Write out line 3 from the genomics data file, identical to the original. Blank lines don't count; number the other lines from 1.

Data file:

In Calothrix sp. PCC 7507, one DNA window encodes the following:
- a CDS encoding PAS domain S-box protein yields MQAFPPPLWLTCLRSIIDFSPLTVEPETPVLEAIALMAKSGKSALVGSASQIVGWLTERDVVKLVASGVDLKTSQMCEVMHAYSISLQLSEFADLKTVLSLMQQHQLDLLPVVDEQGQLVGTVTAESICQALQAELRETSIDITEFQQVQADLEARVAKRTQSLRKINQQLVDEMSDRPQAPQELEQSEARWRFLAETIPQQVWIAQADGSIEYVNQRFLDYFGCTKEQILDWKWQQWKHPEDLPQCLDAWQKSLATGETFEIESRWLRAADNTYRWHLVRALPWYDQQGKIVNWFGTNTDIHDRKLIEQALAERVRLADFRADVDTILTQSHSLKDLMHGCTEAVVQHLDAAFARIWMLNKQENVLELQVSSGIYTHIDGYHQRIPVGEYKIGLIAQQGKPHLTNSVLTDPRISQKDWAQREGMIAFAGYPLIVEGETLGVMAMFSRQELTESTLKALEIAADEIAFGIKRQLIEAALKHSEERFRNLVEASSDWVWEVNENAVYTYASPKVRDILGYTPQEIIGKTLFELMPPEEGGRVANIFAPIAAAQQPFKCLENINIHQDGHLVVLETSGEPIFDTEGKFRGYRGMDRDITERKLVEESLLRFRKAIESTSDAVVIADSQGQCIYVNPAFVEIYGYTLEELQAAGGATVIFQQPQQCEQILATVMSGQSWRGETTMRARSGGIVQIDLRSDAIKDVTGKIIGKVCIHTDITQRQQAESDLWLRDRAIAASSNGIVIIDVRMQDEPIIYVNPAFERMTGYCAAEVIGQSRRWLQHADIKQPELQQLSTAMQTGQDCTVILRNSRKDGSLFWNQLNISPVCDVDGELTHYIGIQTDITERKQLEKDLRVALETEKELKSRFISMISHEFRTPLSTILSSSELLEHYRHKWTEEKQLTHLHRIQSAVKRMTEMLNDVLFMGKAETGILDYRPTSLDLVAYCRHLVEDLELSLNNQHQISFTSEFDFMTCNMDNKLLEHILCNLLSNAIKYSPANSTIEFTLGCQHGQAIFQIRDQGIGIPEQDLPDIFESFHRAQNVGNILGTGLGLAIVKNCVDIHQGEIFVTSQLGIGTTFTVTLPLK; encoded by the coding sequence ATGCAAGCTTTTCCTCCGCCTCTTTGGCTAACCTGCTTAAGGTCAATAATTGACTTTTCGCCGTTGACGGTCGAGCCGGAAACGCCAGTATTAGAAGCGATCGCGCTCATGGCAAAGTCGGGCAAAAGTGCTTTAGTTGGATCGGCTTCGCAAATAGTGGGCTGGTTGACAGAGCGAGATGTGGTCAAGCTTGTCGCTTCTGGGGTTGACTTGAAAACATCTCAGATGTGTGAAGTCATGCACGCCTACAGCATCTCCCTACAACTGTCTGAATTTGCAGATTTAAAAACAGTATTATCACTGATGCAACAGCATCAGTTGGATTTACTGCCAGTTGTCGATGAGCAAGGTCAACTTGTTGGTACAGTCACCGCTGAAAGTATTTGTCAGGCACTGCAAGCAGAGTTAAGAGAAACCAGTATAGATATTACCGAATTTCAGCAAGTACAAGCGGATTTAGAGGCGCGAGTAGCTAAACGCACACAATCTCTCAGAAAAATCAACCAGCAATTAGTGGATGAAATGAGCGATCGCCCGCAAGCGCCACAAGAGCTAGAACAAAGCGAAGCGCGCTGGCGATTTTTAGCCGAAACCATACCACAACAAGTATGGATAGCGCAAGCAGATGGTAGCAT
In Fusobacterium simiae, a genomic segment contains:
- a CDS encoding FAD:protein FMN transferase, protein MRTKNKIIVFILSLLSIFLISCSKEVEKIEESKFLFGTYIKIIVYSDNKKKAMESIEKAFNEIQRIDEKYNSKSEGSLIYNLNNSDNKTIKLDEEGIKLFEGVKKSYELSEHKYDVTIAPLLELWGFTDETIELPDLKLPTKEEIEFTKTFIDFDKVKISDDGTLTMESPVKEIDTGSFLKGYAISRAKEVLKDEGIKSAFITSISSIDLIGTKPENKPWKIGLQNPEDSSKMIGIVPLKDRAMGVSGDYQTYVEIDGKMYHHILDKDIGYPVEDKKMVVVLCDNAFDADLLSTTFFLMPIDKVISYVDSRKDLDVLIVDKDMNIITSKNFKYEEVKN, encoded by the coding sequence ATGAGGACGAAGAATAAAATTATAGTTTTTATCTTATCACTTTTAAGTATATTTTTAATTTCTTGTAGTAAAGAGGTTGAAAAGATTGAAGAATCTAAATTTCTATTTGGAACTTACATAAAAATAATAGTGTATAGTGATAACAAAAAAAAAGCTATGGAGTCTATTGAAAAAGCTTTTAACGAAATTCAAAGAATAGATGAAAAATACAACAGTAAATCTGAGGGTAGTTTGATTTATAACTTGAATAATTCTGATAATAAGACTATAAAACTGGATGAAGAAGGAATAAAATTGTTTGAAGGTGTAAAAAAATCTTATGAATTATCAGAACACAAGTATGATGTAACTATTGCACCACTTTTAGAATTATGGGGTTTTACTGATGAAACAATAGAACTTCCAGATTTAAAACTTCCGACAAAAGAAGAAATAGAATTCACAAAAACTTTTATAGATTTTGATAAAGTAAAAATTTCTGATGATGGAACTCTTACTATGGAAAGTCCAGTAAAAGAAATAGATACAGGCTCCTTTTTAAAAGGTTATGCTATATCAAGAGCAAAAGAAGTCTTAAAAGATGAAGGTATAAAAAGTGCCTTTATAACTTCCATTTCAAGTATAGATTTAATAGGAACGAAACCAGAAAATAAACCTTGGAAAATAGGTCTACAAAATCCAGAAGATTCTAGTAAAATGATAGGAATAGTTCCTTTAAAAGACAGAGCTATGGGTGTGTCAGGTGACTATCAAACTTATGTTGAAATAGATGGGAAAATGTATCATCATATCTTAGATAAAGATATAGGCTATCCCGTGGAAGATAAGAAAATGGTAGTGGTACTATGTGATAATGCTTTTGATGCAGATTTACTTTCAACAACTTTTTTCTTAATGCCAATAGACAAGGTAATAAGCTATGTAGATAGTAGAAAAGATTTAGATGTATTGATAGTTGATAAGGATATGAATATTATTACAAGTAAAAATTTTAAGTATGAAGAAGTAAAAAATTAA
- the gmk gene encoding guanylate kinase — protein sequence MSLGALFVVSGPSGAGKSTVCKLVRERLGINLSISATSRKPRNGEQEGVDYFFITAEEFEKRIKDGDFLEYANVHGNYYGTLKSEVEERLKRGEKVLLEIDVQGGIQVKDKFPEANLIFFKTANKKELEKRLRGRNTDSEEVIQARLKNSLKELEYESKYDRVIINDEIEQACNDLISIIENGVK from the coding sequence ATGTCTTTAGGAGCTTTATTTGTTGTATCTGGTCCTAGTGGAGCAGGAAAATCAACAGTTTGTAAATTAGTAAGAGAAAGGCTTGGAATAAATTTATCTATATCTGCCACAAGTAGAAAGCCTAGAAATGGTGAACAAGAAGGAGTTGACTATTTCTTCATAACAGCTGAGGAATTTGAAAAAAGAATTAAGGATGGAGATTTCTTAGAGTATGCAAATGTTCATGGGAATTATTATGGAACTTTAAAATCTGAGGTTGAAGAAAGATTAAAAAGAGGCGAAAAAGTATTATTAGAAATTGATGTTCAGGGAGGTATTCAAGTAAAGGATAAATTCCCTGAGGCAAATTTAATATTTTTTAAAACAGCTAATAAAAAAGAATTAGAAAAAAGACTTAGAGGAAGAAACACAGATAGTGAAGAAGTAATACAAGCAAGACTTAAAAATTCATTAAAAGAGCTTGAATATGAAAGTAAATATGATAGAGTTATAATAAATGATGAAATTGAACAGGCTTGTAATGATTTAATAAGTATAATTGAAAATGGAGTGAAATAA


In Fusobacterium simiae, a genomic segment contains: